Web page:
Driverless cars need to pass an acceptable set of standardized tests before they hit the road, said Mary Cummings, a professor in the Duke University Pratt School of Engineering and director of Humans and Autonomy Laboratory and Duke Robotics.
"You would never go to an airport and fly in an airplane with a brand new [automated landing] system that had never been tested before," Cummings told CNBC on "Power Lunch" Tuesday.
Cummings, who said she is "pro technology," argues that the same guidelines should be in place for self-driving cars, which she said are "unquestionably unsafe" and "deeply flawed" with gaps in computer vision and sensor fusion software.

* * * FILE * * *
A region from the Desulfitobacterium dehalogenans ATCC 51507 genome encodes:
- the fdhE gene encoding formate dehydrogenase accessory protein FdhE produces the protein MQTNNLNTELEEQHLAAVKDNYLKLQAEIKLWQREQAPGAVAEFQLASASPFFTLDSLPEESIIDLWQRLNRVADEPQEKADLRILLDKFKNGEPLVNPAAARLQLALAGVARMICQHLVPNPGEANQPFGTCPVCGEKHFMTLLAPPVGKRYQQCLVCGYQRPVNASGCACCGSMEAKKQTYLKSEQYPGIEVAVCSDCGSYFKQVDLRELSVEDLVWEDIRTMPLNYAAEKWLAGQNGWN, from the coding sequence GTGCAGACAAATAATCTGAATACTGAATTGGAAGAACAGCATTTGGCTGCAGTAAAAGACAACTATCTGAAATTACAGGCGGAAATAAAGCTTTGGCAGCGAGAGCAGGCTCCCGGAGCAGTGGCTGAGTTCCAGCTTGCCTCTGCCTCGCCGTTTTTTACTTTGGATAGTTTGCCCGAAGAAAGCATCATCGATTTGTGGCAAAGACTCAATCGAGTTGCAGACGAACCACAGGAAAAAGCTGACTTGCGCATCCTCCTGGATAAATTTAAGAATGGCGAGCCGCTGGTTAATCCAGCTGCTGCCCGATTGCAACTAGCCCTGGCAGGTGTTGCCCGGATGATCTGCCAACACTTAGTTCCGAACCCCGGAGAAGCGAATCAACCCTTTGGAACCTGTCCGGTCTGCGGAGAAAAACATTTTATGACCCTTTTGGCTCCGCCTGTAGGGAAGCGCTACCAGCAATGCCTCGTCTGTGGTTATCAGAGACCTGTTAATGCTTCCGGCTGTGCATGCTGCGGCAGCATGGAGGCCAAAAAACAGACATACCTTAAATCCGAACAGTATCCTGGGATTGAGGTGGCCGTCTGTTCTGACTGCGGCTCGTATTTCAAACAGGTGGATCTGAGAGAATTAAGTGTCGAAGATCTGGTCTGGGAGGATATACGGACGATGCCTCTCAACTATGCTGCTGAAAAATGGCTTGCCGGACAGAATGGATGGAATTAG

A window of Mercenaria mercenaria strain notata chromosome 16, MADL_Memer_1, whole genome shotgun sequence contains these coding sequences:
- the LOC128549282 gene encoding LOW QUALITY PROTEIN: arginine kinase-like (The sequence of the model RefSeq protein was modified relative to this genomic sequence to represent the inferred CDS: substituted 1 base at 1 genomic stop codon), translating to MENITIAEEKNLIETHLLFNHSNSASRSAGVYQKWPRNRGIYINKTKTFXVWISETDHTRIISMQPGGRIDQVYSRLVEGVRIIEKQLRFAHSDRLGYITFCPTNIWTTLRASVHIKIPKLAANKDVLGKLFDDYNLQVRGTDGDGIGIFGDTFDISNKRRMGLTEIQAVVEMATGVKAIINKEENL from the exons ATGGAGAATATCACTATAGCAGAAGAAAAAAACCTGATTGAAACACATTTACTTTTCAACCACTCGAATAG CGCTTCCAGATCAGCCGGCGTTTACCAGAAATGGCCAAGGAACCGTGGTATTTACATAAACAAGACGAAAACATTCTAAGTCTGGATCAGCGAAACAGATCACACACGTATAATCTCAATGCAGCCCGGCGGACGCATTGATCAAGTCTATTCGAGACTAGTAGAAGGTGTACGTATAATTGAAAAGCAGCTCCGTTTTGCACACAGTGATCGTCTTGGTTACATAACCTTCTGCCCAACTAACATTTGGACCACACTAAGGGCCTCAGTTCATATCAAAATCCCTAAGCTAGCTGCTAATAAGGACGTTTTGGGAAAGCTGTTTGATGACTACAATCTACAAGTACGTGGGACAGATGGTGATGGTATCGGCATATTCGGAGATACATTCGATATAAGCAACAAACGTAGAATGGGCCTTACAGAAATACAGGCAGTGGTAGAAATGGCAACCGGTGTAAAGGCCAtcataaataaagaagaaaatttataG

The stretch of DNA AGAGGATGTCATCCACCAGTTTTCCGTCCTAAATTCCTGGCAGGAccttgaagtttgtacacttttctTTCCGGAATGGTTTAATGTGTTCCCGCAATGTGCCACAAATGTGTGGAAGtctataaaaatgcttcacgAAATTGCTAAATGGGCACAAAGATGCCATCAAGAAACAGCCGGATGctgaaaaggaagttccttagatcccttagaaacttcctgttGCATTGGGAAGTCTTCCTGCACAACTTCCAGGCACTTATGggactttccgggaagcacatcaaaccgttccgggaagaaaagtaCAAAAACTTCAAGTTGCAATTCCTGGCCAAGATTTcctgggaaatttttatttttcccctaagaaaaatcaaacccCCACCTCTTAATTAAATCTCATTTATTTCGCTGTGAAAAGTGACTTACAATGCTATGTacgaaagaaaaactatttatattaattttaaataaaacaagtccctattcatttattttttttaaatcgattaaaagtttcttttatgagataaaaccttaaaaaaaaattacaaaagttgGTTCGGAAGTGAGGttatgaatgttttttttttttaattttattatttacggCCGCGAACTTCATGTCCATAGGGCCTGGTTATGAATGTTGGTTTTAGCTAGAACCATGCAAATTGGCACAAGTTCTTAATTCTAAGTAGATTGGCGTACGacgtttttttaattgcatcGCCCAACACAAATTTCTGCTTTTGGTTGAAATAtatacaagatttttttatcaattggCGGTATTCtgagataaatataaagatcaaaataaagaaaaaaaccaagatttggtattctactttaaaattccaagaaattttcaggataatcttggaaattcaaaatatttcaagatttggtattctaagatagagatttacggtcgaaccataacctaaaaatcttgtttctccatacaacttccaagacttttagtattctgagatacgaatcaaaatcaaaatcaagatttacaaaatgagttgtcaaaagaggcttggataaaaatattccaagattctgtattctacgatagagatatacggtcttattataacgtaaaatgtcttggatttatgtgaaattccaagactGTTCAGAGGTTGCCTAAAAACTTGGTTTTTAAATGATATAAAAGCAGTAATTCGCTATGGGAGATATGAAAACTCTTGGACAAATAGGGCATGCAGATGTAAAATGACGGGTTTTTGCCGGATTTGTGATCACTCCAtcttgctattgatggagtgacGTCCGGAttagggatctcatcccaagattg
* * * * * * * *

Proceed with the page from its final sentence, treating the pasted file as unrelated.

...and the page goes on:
"We certify and license humans by checking their vision," the robotics expert said. "I have been advocating for some time that these cars need vision tests. What I'm not advocating for is to put these cars on public streets and use the public as guinea pigs testing these technologies."
On Monday, Uber halted self-driving car tests after the first known death of a pedestrian. A 49-year-old woman in Tempe, Arizona, was walking outside of a crosswalk when she was hit by an Uber car in autonomous mode, according to Tempe Police.
Currently, there are no state or federal regulations around how driverless cars are tested, Jason Levine, executive director at the Center for Auto Safety, told CNBC on "Closing Bell." Levine said the technology is "moving way too fast."